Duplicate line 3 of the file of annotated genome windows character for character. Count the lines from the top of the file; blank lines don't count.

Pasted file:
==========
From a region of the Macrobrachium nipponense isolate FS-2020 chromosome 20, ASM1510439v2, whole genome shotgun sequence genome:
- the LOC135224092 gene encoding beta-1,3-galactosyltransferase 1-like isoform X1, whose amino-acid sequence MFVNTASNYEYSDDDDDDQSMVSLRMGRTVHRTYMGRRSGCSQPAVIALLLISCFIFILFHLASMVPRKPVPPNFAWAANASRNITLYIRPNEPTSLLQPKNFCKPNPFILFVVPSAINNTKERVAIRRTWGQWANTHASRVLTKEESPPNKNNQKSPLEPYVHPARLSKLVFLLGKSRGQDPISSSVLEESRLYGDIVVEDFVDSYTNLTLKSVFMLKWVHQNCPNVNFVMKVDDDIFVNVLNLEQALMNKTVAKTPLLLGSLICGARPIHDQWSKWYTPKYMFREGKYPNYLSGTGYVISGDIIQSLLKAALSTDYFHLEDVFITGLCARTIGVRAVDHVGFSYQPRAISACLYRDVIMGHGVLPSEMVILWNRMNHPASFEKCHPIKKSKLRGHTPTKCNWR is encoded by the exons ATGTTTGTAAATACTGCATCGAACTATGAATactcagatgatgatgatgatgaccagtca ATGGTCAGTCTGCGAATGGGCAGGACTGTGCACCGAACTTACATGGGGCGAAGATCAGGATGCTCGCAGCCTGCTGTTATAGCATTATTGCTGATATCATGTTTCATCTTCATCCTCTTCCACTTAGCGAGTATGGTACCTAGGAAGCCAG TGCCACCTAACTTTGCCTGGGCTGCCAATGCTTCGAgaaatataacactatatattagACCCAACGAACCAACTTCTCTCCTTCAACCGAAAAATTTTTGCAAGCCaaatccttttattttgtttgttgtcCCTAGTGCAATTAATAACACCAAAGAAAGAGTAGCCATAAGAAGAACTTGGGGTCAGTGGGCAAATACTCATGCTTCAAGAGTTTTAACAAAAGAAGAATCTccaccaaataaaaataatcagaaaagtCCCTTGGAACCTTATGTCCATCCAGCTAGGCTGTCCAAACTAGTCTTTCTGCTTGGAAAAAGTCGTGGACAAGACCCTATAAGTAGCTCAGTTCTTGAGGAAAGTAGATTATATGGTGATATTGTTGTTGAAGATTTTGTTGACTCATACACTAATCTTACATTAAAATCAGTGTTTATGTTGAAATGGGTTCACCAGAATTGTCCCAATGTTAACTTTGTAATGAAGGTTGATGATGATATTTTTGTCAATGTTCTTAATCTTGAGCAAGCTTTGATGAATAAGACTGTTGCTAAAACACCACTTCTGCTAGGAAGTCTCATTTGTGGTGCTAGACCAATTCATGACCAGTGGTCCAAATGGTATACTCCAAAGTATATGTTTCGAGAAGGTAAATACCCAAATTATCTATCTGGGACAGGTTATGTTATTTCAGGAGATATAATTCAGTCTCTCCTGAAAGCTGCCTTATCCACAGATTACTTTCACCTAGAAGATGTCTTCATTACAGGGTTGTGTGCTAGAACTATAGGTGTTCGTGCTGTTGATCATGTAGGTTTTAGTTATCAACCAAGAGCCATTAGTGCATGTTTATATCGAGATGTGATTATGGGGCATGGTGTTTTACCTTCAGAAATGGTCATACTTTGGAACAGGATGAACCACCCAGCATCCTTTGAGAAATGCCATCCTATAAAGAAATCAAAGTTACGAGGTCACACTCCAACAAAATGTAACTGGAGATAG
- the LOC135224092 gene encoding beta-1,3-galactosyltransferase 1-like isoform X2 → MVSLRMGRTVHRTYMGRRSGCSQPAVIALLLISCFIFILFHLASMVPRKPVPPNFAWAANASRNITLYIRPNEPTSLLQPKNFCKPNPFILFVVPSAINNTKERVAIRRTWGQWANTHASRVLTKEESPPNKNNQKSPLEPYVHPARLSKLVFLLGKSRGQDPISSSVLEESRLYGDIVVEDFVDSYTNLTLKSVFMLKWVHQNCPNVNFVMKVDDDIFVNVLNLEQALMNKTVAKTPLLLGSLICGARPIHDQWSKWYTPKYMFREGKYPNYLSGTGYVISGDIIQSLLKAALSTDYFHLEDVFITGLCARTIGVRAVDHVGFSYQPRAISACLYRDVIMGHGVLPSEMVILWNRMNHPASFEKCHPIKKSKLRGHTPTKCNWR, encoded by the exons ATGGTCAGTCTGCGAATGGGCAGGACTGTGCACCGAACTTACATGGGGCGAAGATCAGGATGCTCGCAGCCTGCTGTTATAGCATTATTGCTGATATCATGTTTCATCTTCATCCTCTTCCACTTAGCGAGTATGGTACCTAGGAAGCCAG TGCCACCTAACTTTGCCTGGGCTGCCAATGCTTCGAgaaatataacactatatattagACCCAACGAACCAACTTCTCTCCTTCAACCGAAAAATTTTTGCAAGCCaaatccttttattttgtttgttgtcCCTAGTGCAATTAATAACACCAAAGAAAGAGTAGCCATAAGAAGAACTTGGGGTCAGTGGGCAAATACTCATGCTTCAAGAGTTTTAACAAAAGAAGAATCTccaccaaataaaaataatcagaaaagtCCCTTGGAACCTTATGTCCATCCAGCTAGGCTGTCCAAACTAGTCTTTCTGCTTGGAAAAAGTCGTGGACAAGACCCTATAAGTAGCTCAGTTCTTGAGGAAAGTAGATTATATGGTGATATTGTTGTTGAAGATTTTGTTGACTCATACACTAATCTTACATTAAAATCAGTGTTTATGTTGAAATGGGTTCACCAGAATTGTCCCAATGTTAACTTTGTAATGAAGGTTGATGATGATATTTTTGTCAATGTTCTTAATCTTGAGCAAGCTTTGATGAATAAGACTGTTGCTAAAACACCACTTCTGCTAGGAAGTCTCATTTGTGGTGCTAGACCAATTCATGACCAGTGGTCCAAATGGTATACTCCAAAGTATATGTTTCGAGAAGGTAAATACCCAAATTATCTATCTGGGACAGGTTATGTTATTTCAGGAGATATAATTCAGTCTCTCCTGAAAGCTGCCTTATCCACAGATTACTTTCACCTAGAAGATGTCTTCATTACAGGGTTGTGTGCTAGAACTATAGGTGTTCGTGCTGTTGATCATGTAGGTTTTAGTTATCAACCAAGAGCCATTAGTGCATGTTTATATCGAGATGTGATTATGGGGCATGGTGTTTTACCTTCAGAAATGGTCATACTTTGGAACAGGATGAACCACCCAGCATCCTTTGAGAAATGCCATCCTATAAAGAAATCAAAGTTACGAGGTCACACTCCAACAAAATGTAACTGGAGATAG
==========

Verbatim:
- the LOC135224092 gene encoding beta-1,3-galactosyltransferase 1-like isoform X2 → MVSLRMGRTVHRTYMGRRSGCSQPAVIALLLISCFIFILFHLASMVPRKPVPPNFAWAANASRNITLYIRPNEPTSLLQPKNFCKPNPFILFVVPSAINNTKERVAIRRTWGQWANTHASRVLTKEESPPNKNNQKSPLEPYVHPARLSKLVFLLGKSRGQDPISSSVLEESRLYGDIVVEDFVDSYTNLTLKSVFMLKWVHQNCPNVNFVMKVDDDIFVNVLNLEQALMNKTVAKTPLLLGSLICGARPIHDQWSKWYTPKYMFREGKYPNYLSGTGYVISGDIIQSLLKAALSTDYFHLEDVFITGLCARTIGVRAVDHVGFSYQPRAISACLYRDVIMGHGVLPSEMVILWNRMNHPASFEKCHPIKKSKLRGHTPTKCNWR, encoded by the exons ATGGTCAGTCTGCGAATGGGCAGGACTGTGCACCGAACTTACATGGGGCGAAGATCAGGATGCTCGCAGCCTGCTGTTATAGCATTATTGCTGATATCATGTTTCATCTTCATCCTCTTCCACTTAGCGAGTATGGTACCTAGGAAGCCAG TGCCACCTAACTTTGCCTGGGCTGCCAATGCTTCGAgaaatataacactatatattagACCCAACGAACCAACTTCTCTCCTTCAACCGAAAAATTTTTGCAAGCCaaatccttttattttgtttgttgtcCCTAGTGCAATTAATAACACCAAAGAAAGAGTAGCCATAAGAAGAACTTGGGGTCAGTGGGCAAATACTCATGCTTCAAGAGTTTTAACAAAAGAAGAATCTccaccaaataaaaataatcagaaaagtCCCTTGGAACCTTATGTCCATCCAGCTAGGCTGTCCAAACTAGTCTTTCTGCTTGGAAAAAGTCGTGGACAAGACCCTATAAGTAGCTCAGTTCTTGAGGAAAGTAGATTATATGGTGATATTGTTGTTGAAGATTTTGTTGACTCATACACTAATCTTACATTAAAATCAGTGTTTATGTTGAAATGGGTTCACCAGAATTGTCCCAATGTTAACTTTGTAATGAAGGTTGATGATGATATTTTTGTCAATGTTCTTAATCTTGAGCAAGCTTTGATGAATAAGACTGTTGCTAAAACACCACTTCTGCTAGGAAGTCTCATTTGTGGTGCTAGACCAATTCATGACCAGTGGTCCAAATGGTATACTCCAAAGTATATGTTTCGAGAAGGTAAATACCCAAATTATCTATCTGGGACAGGTTATGTTATTTCAGGAGATATAATTCAGTCTCTCCTGAAAGCTGCCTTATCCACAGATTACTTTCACCTAGAAGATGTCTTCATTACAGGGTTGTGTGCTAGAACTATAGGTGTTCGTGCTGTTGATCATGTAGGTTTTAGTTATCAACCAAGAGCCATTAGTGCATGTTTATATCGAGATGTGATTATGGGGCATGGTGTTTTACCTTCAGAAATGGTCATACTTTGGAACAGGATGAACCACCCAGCATCCTTTGAGAAATGCCATCCTATAAAGAAATCAAAGTTACGAGGTCACACTCCAACAAAATGTAACTGGAGATAG